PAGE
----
Lucy is a research associate in the Interdisciplinary Computing and Complex Biosystems group in the School of Computing. She is based in the ICOS labs in the Devonshire building. She joined the Portabolomics project in September 2020. Her work focuses on lab automation and sequencing, in particular RNA sequencing to assess bacteria’s responses to different stress conditions.
Amias obtained his PhD in Microbiology from the University of Kent in 2018.
During his PhD he worked on the regulation of the extracytoplasmic stress response in E. coli; demonstrating its far reaching, and previously undocumented connectivity with many different regulatory networks.
Most recently Amias worked on whole-cell biocatalysts used for industrial fermentations.
Bowen received his PhD in Theoretical Computer Science from School of Computing, Newcastle University. From 2017 to 2019 he was a Research Associate working on the micro-scale modelling of microbial communities using individual based models. His research interests centres on applying formal techniques to the modelling, verification, and analysis of biological systems.
Leanne Hobbs graduated from Newcastle University with a degree in Computer Science in 2014. Leanne has spent 2 years as a junior developer at Sage, followed by 2.5 years as a web developer for an electrical wholesaler.
Leanne joined the Portabolomics team in January 2019 as a senior software engineer/full-stack Ruby on Rails developer.
Alex joined the Portabolomics group in summer 2017 and is a molecular biologist working on expanding the host range of plasmid vectors, as well as trying to understand what factors might limit plasmid replication.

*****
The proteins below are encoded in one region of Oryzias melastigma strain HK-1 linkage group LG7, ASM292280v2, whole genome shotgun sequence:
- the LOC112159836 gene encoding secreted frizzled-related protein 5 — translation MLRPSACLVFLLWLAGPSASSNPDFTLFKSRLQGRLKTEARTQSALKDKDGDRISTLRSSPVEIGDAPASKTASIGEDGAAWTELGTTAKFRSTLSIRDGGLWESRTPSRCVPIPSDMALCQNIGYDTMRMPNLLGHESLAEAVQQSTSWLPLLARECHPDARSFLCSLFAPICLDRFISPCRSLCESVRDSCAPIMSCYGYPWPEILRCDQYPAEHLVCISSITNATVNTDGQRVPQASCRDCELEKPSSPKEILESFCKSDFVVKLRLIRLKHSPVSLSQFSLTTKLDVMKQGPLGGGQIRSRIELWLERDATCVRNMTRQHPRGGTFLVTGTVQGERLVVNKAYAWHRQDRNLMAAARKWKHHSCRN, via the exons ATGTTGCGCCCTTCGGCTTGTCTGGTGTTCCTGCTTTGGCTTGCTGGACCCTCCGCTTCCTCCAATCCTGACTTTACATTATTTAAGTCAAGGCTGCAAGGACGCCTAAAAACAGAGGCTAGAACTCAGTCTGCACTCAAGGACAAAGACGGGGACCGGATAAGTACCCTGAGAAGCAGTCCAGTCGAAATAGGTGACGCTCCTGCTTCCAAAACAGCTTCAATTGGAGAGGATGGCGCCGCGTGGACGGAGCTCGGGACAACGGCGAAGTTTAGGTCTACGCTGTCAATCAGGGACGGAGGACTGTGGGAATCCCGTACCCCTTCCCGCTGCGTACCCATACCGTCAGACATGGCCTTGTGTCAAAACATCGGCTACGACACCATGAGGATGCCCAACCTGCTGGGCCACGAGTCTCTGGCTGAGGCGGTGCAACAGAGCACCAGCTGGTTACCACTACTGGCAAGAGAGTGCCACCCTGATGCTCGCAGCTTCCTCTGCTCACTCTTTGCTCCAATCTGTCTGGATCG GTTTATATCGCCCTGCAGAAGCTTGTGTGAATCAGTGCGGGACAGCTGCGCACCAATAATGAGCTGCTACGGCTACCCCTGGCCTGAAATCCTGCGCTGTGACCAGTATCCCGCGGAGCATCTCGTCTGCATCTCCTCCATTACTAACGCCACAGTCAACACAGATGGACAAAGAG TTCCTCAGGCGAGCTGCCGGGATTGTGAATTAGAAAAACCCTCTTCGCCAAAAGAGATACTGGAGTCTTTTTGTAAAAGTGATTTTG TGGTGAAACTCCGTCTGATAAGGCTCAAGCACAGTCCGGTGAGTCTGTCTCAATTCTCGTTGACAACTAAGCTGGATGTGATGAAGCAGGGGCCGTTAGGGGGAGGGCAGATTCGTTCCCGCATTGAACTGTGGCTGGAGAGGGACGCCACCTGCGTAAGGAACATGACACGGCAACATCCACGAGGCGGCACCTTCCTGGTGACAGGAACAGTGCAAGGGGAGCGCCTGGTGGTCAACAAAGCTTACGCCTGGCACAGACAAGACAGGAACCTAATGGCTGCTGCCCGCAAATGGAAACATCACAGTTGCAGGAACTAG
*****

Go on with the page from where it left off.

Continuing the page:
Alex obtained his PhD from the University of Exeter, working on development of molecular genetic tools for manipulation of the oleaginous yeast R.
Aurelie works on the construction of stable broad host range vectors and the application of anucleate cells in the expression of synthetic genetic circuits without host interference.
Aurelie obtained a PhD in molecular microbiology for her research at Pasteur Institute and University Paris VII (Paris, France) studying the role of the transcriptional regulator AdpA and proteolytic complex ClpP1 in the differentiation of Streptomyces lividans (2009).
Dr. Ben Shirt-Ediss is a computer scientist with a special interest in modelling chemical, biochemical and physico-chemical systems. He is currently a Research Associate in Computational Nanobiology within the ICOS group at Newcastle University.
In the Portabolomics project, Dr. Shirt-Ediss is involved with the computational/theoretical modelling of biomolecular processes,
Wendy is a member of the Interdisciplinary Computing and Complex Biosystems group and a senior research associate based in the Synthetic Biology wet lab in the Centre for Bacterial Cell Biology (CBCB), Newcastle University.
Wendy studied Medical Microbiology at Newcastle University and her PhD thesis was entitled ‘A functional genomic analysis of group A streptococcal virulence factors’.
Emanuela Torelli received the PhD in Biotechnology from the University of Udine, Italy. Her approach to science and technology is multi-disciplinary, collaborative and application-oriented. She is an experienced scientist in the field of biotechnology and Synthetic Biology, and her recent research focuses on DNA/RNA assembly and nanobiology.
From 2009 to 2015 she was research assistant,
Dr Kenneth Taylor is a social scientist whose research interests center on the issues raised by developments in biological sciences for both policymakers and the people whose lives could be affected. Ken works with Dr Simon Woods on ‘Responsible Innovation’ in synthetic biology. This involves engaging in both empirical and conceptual research;